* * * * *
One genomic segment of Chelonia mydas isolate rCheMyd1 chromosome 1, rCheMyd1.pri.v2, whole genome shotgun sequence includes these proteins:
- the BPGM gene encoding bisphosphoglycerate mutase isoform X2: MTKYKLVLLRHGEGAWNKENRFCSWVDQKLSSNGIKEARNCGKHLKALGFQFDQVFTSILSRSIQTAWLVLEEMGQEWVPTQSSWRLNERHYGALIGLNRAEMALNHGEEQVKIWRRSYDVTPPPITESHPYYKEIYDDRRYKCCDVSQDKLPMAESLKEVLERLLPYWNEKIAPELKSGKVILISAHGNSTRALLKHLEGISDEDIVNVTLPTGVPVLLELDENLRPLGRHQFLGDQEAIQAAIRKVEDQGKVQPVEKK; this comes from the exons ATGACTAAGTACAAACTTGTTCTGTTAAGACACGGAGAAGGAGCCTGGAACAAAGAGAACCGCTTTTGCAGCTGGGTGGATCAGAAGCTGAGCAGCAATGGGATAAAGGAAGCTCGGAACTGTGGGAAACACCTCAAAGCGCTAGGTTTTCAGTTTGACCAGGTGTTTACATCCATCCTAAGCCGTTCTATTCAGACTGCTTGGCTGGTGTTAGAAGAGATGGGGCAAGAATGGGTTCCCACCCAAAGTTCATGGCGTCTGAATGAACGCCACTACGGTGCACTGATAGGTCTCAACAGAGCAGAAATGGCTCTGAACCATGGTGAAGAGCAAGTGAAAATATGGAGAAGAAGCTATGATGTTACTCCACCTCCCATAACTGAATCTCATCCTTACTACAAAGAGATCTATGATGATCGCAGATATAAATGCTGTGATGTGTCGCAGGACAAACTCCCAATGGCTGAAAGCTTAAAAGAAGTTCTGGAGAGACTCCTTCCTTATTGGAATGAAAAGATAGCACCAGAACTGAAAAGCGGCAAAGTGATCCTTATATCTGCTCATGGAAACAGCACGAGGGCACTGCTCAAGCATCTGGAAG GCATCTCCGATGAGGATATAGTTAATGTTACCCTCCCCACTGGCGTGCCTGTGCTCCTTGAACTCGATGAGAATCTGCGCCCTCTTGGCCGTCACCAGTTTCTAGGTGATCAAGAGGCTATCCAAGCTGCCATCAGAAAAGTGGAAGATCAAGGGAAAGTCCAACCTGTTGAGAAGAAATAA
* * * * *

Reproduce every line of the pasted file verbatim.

One genomic segment of Chelonia mydas isolate rCheMyd1 chromosome 1, rCheMyd1.pri.v2, whole genome shotgun sequence includes these proteins:
- the BPGM gene encoding bisphosphoglycerate mutase isoform X2: MTKYKLVLLRHGEGAWNKENRFCSWVDQKLSSNGIKEARNCGKHLKALGFQFDQVFTSILSRSIQTAWLVLEEMGQEWVPTQSSWRLNERHYGALIGLNRAEMALNHGEEQVKIWRRSYDVTPPPITESHPYYKEIYDDRRYKCCDVSQDKLPMAESLKEVLERLLPYWNEKIAPELKSGKVILISAHGNSTRALLKHLEGISDEDIVNVTLPTGVPVLLELDENLRPLGRHQFLGDQEAIQAAIRKVEDQGKVQPVEKK; this comes from the exons ATGACTAAGTACAAACTTGTTCTGTTAAGACACGGAGAAGGAGCCTGGAACAAAGAGAACCGCTTTTGCAGCTGGGTGGATCAGAAGCTGAGCAGCAATGGGATAAAGGAAGCTCGGAACTGTGGGAAACACCTCAAAGCGCTAGGTTTTCAGTTTGACCAGGTGTTTACATCCATCCTAAGCCGTTCTATTCAGACTGCTTGGCTGGTGTTAGAAGAGATGGGGCAAGAATGGGTTCCCACCCAAAGTTCATGGCGTCTGAATGAACGCCACTACGGTGCACTGATAGGTCTCAACAGAGCAGAAATGGCTCTGAACCATGGTGAAGAGCAAGTGAAAATATGGAGAAGAAGCTATGATGTTACTCCACCTCCCATAACTGAATCTCATCCTTACTACAAAGAGATCTATGATGATCGCAGATATAAATGCTGTGATGTGTCGCAGGACAAACTCCCAATGGCTGAAAGCTTAAAAGAAGTTCTGGAGAGACTCCTTCCTTATTGGAATGAAAAGATAGCACCAGAACTGAAAAGCGGCAAAGTGATCCTTATATCTGCTCATGGAAACAGCACGAGGGCACTGCTCAAGCATCTGGAAG GCATCTCCGATGAGGATATAGTTAATGTTACCCTCCCCACTGGCGTGCCTGTGCTCCTTGAACTCGATGAGAATCTGCGCCCTCTTGGCCGTCACCAGTTTCTAGGTGATCAAGAGGCTATCCAAGCTGCCATCAGAAAAGTGGAAGATCAAGGGAAAGTCCAACCTGTTGAGAAGAAATAA